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Idaho Ups Its Game

The Northwest's third largest wine-producing is fine-tuning its production
by Liza B. Zimmerman
February 22, 2018

Idaho wine production has faced a number of challenges since wine grapes were planted in the state in the mid 1800s. The bulk of the state’s wineries make only a couple thousand cases, most of which never leave the state; its winegrowing regions are widely dispersed; and its wine country isn’t well served by airports, hotels and restaurants.

To make matters even more complicated, more than 20 varietals are grown in the state, with the bulk of wine producers still trying to sort out what grows best. The leading varietals include Riesling, Chardonnay, Pinot Gris, Cabernet Sauvignon, Merlot and Syrah, according to the Boise-based Idaho Wine Commission.

The state’s three main AVAs are the Snake River Valley, which dates to 2007, The Eagle Foothills, which was created in 2015, and the Lewis-Clark appellation which dates to 2016 in the north of the state which also has vineyard land in Washington state.

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Earl Sullivan, owner and winemaker of the Garden City-based, 3,000-case producer Telaya Wine Co. noted that the Snake River Valley—the state’s largest wine production area—is on the same latitude as both Rioja and France’s Rhône Valley. As a result, many of Idaho’s producers focus on Rhône varietals and Tempranillo. Boise is also home to the largest Basque community outside of the Basque region of Spain, according to Visit Boise, so producers say there is abundant local request for the grape.

Sawtooth Estate Winery and Ste. Chapelle—the state’s first winery—are both currently owned by Seattle-based Precept Wine, are the corporate kingpins in the state. Sawtooth and Ste. Chapelle’s production was slightly over 12,000 cases last year, according to winemaker Meredith Smith. The company has just opened a new tasting room for the brand near the original Ste. Chapelle property in Caldwell, about 45 minutes outside of Boise.

The Sawtooth vineyards supply the bulk of Idaho producers, most of whom have chosen to produce wine without their own estate vineyards. While a handful of producers have a hands-on relationship with the growers, Precept’s vineyard manager Dale Jeffers primarily oversees the Sawtooth vineyards as one consistent growing area. Many producers also don’t produce their own wines, using iconic local wine producer Greg Koenig—who also makes his own wines—as their winemaker.

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Sawtooth Estate Winery

A Washington State of Mind

The wine country of the Snake River Valley most resembles Western Washington—for how much it shares similarities with any other wine-growing region at all. Altitudes of close to 1,500 to 3,000-feet above sea level more than double what exists in Walla Walla, and abundant sunshine and hot summers and fairly cold winters define its growing conditions.

Many of the Idaho wine country executives and producers have worked in Napa, Sonoma or Eastern Washington state from Yakima to Walla Walla. Many producers say the evolution of the wine industry and climatic conditions within the state most resemble those in Eastern Washington. Ties between the two, which share a border, have also grown closer with many producers—such as Telaya and Coiled Wines—sourcing grapes from appellations such as Red Mountain and other regions during last year’s meager harvest.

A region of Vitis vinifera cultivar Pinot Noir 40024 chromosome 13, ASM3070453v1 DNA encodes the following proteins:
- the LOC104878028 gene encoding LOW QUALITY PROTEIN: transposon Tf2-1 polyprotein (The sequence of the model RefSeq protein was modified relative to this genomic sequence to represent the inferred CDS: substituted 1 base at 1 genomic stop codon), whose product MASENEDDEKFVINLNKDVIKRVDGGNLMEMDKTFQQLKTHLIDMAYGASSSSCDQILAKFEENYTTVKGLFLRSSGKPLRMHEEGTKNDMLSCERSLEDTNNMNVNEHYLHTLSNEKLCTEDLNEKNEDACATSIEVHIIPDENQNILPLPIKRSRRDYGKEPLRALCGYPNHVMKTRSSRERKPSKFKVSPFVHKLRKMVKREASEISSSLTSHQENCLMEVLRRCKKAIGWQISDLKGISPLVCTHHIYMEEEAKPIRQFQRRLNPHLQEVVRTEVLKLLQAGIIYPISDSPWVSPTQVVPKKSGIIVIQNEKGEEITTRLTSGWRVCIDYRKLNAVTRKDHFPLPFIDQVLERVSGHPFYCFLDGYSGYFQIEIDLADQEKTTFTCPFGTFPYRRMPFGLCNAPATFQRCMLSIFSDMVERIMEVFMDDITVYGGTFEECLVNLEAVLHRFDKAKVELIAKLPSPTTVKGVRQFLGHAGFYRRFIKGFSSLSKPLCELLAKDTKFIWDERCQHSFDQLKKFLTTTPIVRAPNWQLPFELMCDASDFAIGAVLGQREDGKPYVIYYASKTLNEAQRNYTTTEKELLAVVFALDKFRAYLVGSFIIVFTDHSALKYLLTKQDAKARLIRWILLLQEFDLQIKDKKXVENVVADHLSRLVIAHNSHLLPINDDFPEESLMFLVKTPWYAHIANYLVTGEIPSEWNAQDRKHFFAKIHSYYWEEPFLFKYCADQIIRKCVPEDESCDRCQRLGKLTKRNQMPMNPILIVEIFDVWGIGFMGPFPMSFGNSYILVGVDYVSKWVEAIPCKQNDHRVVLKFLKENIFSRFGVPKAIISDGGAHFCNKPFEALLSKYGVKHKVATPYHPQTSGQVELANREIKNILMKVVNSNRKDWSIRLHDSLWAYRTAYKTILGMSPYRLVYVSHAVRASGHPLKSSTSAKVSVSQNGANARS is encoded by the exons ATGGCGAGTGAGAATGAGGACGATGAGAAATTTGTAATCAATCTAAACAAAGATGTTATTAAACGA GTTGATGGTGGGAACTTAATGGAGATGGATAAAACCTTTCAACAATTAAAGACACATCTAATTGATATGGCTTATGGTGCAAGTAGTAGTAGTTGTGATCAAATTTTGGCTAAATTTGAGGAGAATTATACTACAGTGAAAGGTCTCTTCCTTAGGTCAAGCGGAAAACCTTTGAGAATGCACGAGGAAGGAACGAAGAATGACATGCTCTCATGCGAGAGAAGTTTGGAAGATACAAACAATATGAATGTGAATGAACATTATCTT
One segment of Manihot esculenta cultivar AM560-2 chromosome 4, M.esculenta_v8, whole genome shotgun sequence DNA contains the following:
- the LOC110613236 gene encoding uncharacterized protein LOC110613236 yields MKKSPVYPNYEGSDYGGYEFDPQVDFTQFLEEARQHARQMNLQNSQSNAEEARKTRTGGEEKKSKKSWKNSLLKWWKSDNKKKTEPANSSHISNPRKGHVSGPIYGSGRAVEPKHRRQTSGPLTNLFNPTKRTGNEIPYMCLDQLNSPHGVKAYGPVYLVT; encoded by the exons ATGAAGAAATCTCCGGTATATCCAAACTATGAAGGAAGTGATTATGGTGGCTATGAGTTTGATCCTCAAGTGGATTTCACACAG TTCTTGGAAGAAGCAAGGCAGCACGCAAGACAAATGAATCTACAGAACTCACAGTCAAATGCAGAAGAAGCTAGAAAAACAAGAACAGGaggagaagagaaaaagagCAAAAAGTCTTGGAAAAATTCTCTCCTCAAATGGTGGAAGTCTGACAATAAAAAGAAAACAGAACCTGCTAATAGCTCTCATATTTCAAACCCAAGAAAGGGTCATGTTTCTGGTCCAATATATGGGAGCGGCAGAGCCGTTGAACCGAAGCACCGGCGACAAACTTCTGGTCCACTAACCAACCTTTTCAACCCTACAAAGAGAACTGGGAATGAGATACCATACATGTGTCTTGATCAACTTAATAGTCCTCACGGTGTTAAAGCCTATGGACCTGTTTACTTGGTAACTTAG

Many producers also produce wines from Washington fruit, but bottled in Idaho, and use them as a way to diversify their winery offerings, said winemaker Leslie Preston of Coiled, who offers a “Translations” selection of Washington wines at both her Garden City tasting room and downtown Boise tasting bar. Sullivan at Telaya also produces a number of wines from Washington fruit that he sells at his tasting room.

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Ste. Chapelle Winery

The Market for Idaho

The ski areas of Idaho, such as Ketchum and Sun Valley, have long attracted—according to producers—a California and international mix of tourists who skew to familiar flavors and bold flavor profiles of known producers. Few locally produced wines see much traction in either uber-chic ski resorts or rural areas, according to producers.

Few producers seem to want to sell their wines outside of Boise, Ron Bitner, owner of the 1,200-case Bitner Vineyards in Caldwell, does not want to grow his business as he says that he says that he sells 80 percent of his production off his terrace tasting room. Both he, and his only daughter who is in the business, both hold other full-time jobs and don’t have time to sell wines outside the state.

St. Helena-based Rob McMillian, the executive vice president and founder of Silicon Valley Bank’s wine division, has long been encouraging producers to shift to digital marketing away from tasting room sales. Average wine club retention, according to McMillan’s February 2018 Silicon Valley Bank State of the Wine Industry Report, on average hovers around 30 months for customers. This is for areas on the West Coast and other parts of the country—not including Idaho—that he surveyed for his recent report.

According to Precept, 70 percent of their wines are sold within the state and Idaho Wine Commission executive director Moya Shatz Dolsby, expects that that figure would drop to approximately less than 15 percent for the other producers. The handful of winemakers who are selling out-of-state are primarily focused on the Oregon and Washington markets.


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